It's hard to imagine two bands farther apart philosophically than Underoath and Cradle of Filth.
Tampa, Florida's Underoath have been at the forefront of a Christian metalcore explosion over the past decade, releasing seven albums since 1999 and establishing themselves as one of the most successful Christian metal acts of all time. The band has never been big on proselytizing or outright "worship music." Instead, they simply write songs with generally positive messages and don't shy away from their faith when asked about it. Call it the "soft sell" approach.
Suffolk, England's Cradle of Filth, on the other hand, have made a habit of mocking Christianity at nearly every opportunity. While direct references to Satanism in their music are few and far between, the corpse-painted, symphonic black metal band has delighted in taking frequent jabs at holy rollers over the course of their two-decade, nine-album career. To wit: an infamous Cradle of Filth T-shirt featuring a masturbating nun on the front with the phrase "Jesus is a cunt" emblazoned in large letters on the back has been banned in New Zealand and has allegedly earned fines and court appearances for some fans ballsy enough to wear it in public.
Coincidentally, the bands' latest albums - Cradle of Filth's Darkly, Darkly, Venus Aversa and Underoath's Ø (Disambiguation) - were released within a week of each other last November and their subsequent tours have seen the bands playing gigs in the same towns (in the Valley's case, the same venue) within days of each other. With Underoath stopping at the Marquee Theatre this week and Cradle of Filth playing the same venue 10 days later, we decided to ask a member of each band the same five questions about religion and music. Here are the results:
New Times: What role should religion play in popular music? Do you think bands have an obligation to express their religious beliefs (or lack thereof) through their music?
Daniel Davison (drummer, Underoath): I don't think so. I think it's pretty personal. It differs from person to person and from band to band. Even within those bands, there's gonna be differing views and differing opinions. I don't think there's an obligation by any means, coming from any religious point of view. I think it's totally a personal thing, and it depends on what that particular person in that particular band feels, you know.
Paul Allender (lead guitarist, Cradle of Filth): Music is for everyone and should be enjoyed by everyone, but personally, I think that if anyone expresses or pushes their religious beliefs through music, it's wrong.
NT: Why do you think heavy metal in particular has seen such a dramatic increase in Christian bands over the past decade or so?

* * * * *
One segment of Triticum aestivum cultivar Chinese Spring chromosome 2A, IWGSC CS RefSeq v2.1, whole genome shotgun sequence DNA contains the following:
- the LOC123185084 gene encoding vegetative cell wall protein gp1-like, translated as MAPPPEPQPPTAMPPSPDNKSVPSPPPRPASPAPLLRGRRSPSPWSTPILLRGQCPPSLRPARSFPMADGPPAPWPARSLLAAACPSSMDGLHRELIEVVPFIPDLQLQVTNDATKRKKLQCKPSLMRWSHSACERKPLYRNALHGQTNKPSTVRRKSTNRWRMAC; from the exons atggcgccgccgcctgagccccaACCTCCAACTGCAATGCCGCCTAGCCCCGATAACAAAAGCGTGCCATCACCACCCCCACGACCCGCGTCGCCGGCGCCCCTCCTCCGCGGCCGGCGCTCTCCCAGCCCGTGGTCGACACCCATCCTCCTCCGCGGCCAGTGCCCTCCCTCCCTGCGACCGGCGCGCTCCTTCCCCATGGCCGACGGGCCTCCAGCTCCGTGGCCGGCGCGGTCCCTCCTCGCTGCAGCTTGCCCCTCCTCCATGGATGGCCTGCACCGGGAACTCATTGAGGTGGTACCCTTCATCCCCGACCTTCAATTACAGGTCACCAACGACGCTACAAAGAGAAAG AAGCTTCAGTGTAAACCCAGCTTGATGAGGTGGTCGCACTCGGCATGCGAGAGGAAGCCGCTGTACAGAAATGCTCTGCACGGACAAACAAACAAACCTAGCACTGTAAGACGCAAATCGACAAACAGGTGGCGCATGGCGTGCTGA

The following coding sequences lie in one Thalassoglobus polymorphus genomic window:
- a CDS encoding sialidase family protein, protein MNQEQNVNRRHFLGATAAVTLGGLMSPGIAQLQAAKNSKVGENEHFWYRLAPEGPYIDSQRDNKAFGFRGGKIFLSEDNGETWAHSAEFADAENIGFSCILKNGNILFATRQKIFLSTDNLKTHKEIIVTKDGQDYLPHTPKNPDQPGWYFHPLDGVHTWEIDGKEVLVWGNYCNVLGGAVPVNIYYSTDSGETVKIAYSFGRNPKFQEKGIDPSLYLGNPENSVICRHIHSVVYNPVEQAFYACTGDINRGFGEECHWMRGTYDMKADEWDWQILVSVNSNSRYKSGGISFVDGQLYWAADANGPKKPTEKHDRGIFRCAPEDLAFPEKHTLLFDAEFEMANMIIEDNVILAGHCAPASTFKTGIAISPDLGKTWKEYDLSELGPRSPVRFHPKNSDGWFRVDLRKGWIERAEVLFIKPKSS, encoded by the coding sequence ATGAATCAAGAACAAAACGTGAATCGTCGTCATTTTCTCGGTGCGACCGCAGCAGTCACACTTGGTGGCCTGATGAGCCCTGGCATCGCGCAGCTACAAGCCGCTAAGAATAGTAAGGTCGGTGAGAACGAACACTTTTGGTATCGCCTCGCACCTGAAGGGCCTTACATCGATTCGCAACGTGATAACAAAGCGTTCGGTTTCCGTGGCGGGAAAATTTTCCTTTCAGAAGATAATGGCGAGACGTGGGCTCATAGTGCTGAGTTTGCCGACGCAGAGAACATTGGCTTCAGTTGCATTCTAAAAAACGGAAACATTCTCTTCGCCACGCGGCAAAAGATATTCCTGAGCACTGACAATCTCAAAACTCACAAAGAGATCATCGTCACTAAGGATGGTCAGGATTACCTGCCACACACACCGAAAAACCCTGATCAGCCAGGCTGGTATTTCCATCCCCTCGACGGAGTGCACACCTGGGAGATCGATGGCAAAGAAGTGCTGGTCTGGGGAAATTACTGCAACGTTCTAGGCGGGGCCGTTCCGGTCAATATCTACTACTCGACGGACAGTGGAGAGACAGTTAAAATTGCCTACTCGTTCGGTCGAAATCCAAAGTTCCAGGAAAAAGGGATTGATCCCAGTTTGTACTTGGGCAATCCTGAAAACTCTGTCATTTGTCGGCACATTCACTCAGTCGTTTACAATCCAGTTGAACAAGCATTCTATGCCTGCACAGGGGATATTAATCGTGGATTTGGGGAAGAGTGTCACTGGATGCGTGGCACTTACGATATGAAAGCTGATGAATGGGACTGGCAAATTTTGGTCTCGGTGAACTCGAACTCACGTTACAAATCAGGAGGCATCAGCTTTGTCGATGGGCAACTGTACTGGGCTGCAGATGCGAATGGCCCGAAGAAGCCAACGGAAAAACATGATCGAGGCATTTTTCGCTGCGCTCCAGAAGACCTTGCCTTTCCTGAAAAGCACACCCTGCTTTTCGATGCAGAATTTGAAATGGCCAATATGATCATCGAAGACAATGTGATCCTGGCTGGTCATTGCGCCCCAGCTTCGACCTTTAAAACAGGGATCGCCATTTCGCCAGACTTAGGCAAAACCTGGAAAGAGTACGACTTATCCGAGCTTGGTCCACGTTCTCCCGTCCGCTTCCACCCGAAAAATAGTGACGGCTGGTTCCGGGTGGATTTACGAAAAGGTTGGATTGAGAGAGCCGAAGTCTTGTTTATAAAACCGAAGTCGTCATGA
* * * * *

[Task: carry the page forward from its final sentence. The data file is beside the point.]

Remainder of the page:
DD: I don't know. That's a good question. I think that in the early 2000s, there were a handful of Christian bands, or kind of like a whole scene of Christian bands that rose to the forefront of heavy music in general. When that happened, I think it kind of opened up a lot of doors for other Christian bands to be like "Oh, okay, we don't have to just stay in this scene. We can just be a band that happens to be affiliated with Christian music." So I think they were probably there all along. Or maybe not. I don't know. When that scene of bands kinda got big and broke out into just being in the regular, normal scene of bands, that probably helped the influx of those style of bands. I think it happened with other genres too, but yeah, it does seem like in the heavy music scene, it is a little more prevalent.
PA: It has? I haven't noticed to be honest, because I'm not religious. I haven't looked for such things, but back in the '80s there were bands like Stryper who sang about such things.
NT: How important are lyrical themes to you when you listen to music? Would you listen to a band that plays great music but writes lyrics that contradict your beliefs?
DD: Yeah, I mean, I don't listen to a band or not listen to band based on lyrical content, but I can definitely appreciate good lyrics - like thought-out, smart lyrics - no matter what the content, really. I can just appreciate when people put time and thought into their lyrics.
PA: I don't listen to vocals when I'm listening to music. I'm more into the music that's going on. If I did listen to the vocals, I wouldn't be so narrow-minded to not to listen to something that is "against my beliefs." (Laughs) If it's good then its good!
NT: What's the worst thing someone has said or written about you or your band because of your stance on Christianity?
DD: As far as Underoath goes, I've only been in the band for about 10 months I guess, so less than a year. I think Underoath is kind of established enough to where that's not really a main issue anymore. I don't think that they've received a lot of flak about it. And then in my previous band, Norma Jean, who was a Christian band, it was kind of the same. I think both of those bands are not the kind of band that's trying to force anything on anybody, but just kind of like "Hey, this is kinda who we are." So I don't think there's been much negative feedback about that, as far as I can tell.
PA: (Laughs) What stance on Christianity? Everyone is entitled to their own opinions. No one has ever said anything about us in this vein.
NT: What's your opinion of the other band in this story? Do you listen to them? Is there anything you'd like to say to them?
DD: (Laughs) I honestly don't really have much of an opinion on them. I don't listen to a whole lot of death metal or black metal or whatever they're considered, so no, I don't think I'd have anything to say to them, but I definitely don't have anything against them or anything negative to say.
PA: I have no idea who they are. Never heard of them. Who are they?
Underoath is scheduled to perform on Tuesday, January 25, at the Marquee Theatre in Tempe.